Incoming Associated Students leaders for the 2018-19 academic year were sworn in at the A.S. council chambers April 25.
“Its surreal,” said the newly-inaugurated A.S. president, Chris Thomas.
He said that at his freshman convocation in 2014, he told his parents that he would one day address the crowds of students and their families at the annual event A.S. president.
Nearly four years later, his prediction has proven correct.
In addition to Thomas, members of the A.S.Board of Directors, Campus Life Council, University Council and Judicial Affairs Council were all sworn in.
San Diego State University President Sally Roush reflected on her time working with former A.S. president Chimezie Ebiriekwe before inducting Thomas.
She said that some of the highlights of the year were watching A.S. work on the early registration timeline, Aztecs Rock Hunger and advocate for free speech around the discussion of the aztec moniker.
“I know that Chris is prepared,” Ebiriekwe said. “I have put him in positions where I was like ‘this is what you’re going to be doing as AS president’ and he was able to show great leadership qualities.”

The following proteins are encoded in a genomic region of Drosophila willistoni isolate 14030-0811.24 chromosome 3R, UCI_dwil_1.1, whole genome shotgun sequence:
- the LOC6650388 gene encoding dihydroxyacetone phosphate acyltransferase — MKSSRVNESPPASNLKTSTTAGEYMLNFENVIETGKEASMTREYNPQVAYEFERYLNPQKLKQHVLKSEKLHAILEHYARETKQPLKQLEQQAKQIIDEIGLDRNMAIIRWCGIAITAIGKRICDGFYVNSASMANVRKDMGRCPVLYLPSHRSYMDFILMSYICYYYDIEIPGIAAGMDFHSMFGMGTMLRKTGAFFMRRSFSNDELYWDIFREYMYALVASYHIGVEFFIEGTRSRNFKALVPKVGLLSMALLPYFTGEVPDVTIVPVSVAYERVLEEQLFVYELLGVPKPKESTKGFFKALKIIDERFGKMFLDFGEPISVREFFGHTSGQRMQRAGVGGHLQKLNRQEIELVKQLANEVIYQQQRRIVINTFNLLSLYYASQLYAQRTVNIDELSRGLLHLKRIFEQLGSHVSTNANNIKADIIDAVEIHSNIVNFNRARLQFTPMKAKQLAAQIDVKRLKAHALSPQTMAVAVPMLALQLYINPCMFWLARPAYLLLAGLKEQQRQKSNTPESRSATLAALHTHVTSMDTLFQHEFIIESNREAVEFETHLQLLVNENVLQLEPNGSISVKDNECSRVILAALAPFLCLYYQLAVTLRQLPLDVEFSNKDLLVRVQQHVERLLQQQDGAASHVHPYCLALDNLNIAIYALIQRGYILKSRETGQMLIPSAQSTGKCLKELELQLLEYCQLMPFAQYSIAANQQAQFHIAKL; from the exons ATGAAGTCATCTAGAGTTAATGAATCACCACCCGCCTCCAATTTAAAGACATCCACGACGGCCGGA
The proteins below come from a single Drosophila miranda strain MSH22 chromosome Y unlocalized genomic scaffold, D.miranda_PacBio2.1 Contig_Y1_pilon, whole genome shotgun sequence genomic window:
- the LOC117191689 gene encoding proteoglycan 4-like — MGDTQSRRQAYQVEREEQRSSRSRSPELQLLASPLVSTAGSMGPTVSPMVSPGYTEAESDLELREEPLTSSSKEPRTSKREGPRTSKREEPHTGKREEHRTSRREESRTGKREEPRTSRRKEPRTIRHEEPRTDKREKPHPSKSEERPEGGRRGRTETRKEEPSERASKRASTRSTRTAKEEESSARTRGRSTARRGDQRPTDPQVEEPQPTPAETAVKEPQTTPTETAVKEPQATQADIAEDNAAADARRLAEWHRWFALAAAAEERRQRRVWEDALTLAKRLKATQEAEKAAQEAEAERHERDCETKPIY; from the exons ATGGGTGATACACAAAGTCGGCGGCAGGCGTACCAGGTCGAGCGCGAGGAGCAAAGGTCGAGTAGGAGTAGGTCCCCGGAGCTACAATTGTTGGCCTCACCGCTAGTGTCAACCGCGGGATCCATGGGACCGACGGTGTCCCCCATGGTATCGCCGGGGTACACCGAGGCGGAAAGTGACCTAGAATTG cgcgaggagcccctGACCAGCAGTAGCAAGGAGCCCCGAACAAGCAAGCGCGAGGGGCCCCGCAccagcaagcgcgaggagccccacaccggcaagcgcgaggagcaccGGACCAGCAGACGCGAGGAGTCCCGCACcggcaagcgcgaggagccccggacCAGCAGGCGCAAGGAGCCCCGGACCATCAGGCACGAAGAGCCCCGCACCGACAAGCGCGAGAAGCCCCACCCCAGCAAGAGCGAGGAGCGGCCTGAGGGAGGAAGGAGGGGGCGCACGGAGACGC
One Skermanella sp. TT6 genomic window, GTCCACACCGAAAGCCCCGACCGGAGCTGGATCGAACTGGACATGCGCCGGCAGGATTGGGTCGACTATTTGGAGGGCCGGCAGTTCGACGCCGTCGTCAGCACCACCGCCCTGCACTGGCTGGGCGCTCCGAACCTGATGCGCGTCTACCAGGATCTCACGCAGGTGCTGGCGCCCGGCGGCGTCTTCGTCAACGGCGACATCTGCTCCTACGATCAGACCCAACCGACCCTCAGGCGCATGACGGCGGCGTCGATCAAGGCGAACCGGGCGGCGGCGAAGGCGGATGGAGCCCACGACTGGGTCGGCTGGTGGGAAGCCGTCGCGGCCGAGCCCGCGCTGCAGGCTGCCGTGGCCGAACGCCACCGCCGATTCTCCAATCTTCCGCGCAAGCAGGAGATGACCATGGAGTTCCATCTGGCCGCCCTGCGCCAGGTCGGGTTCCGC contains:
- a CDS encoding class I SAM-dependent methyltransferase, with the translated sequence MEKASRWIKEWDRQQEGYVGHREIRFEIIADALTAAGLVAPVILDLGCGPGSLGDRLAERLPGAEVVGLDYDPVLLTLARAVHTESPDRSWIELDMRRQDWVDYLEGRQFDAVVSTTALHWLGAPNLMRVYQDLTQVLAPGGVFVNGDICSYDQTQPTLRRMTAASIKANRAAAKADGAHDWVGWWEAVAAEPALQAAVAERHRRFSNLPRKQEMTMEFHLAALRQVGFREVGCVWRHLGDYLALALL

Ebiriekwe said Thomas’ love and compassion for everyone is going to help bring A.S. and the university together as a whole.
For next year, Thomas said his vision for A.S. is to have a “year of the heart” — which he said means he wants student leaders to begin every conversation with compassion.
Board of Directors member Latrel Powell said he’s excited about this plan.
“You can never fail if you’re operating out of love,” Powell said. “You can mess up, you can stumble but you never really fail because when you’re operating out of love it demands that you step back up and continue to be your best.”
Powell said that he knows that A.S. is full of students with many different backgrounds and life experiences, and he believes that having them work with “love in their hearts” will help them come to better agreements on ideas.
Thomas said he wants to spend his year in office reaching as many of the 35,000 students at SDSU.
He said he wants the student body to know what A.S. is and what it can do for its student population and community.
Powell agreed with Thomas and said that although 35,000 is a large number, he feels that students aren’t being represented enough and he’d like to find a way to fix this.
“Without their voice and without their vision we are nothing,” Powell said.